A bit.ly link here, a buff.ly link there and you have cryptic URLs everywhere you look. Except, it doesn’t have to be that way. Did you know that you can brand every link you shorten with your brand name? Of course you do because you have seen links such as amzn.to/2MvuTt4 and nyti.ms/2MsdmCa on social media and elsewhere. Just by looking at these links you can guess which brands these links belong to. Some of the benefits of branded URLs are building credibility, getting more clicks and creating higher brand recall overtime.
To get started, buy a meaningful domain name on a relevant new domain extension and sign up on a platform that offers to create custom branded links for you. For inspiration, check out how Panda Express is using branded URL shorteners:
2) Use contextual domain redirects
Your website’s inner pages probably have links that are long, complicated and awkward. Here’s another example from Amazon. Here’s the deep-link to Amazon’s Kindle store page which cannot be used as is in any marketing communication:
One way to communicate such links is through branded URL shorteners but if it’s an important page on your website, you could create a clean domain redirect such as www.kindle.store. Amazon is one of the brands that makes great use of such redirects. Here are some more Amazon examples:
You can use this strategy to effectively brand campaign microsites or landing pages as well. The choice of the domain extension will depend upon the positioning you want to build for the brand. Some of the options that you could consider are .club, .social, .space, .cool, .site, etc.
3) Connect offline marketing to online
When you create domain redirects or branded URLs as described above, you can easily drive traffic to your website or any inner page from offline marketing too. This is especially useful if you are exhibiting a specific product at an event. A domain redirect can make it easy for you to give an actionable link to your booth visitors. The more contextual and meaningful the link, the more they are likely to retain the website name in their memory.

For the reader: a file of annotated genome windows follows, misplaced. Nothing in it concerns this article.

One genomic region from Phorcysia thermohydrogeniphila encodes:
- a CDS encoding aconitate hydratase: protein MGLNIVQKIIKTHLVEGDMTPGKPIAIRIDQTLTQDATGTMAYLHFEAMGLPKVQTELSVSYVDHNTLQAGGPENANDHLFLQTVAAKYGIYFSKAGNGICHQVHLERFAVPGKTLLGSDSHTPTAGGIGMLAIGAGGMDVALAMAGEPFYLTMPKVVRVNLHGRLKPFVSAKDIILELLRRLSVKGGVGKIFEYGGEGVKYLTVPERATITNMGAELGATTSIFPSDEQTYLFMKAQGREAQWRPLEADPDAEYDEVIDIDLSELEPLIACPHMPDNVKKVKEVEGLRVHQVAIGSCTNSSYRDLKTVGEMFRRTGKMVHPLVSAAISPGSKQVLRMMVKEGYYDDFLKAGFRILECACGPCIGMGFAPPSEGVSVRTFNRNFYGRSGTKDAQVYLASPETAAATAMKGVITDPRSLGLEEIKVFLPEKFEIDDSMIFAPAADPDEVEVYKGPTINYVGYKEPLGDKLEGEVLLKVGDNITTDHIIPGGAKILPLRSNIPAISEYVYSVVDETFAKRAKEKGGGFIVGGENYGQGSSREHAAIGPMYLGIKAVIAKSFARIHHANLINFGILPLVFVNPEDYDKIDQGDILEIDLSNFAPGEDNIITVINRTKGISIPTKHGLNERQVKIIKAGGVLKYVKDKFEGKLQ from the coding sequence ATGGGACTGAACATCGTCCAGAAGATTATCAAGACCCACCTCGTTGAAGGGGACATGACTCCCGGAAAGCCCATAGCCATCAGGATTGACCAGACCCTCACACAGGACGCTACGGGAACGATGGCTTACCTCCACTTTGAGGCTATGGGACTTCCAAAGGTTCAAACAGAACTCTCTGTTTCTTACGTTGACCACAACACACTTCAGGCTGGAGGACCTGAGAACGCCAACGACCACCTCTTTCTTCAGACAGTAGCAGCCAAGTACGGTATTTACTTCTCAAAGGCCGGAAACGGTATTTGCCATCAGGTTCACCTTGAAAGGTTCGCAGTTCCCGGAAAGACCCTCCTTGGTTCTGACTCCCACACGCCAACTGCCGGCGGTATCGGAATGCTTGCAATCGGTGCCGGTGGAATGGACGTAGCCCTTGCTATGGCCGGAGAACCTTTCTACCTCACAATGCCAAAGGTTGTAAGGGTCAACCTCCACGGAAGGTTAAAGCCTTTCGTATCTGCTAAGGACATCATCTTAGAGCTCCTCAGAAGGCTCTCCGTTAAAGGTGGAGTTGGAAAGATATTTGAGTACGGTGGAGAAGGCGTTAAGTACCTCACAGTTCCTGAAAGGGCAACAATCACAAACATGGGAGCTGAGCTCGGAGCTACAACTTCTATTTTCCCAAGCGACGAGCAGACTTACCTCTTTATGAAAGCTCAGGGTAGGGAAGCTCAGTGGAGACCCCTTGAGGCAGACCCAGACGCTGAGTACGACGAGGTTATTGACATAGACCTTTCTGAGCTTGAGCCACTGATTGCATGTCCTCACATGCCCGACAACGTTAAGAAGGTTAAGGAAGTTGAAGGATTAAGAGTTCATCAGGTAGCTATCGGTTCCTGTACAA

4) Generate on-topic backlinks for SEO
One of the most strategic applications of keyword-rich domain names is that they can help you get on-topic backlinks. For example, if the domain redirect www.infant.clothing (owned by Amazon) gets backlinks on anchor text ‘infant clothing’, it will indicate to search engines that the website carries relevant information for those keywords. Of course, the page will only rank if it has authentic content on the subject.
New domain extensions offer a massive opportunity for you to create short, brandable domain names that help you tell a story. One of the most important benefits of new extensions is that you are likely to find a two-word domain name that you desire without having to compromise on the quality of the domain name. So, make the most of new domain extensions for your marketing strategy and build a memorable brand story.
Written By: Swati Maheshwari, Content Marketing Manager, Radix
Swati Maheshwari leads Content Marketing at Radix, the registry behind some of the most successful new domain extensions such as .TECH, .STORE, .ONLINE, and .FUN.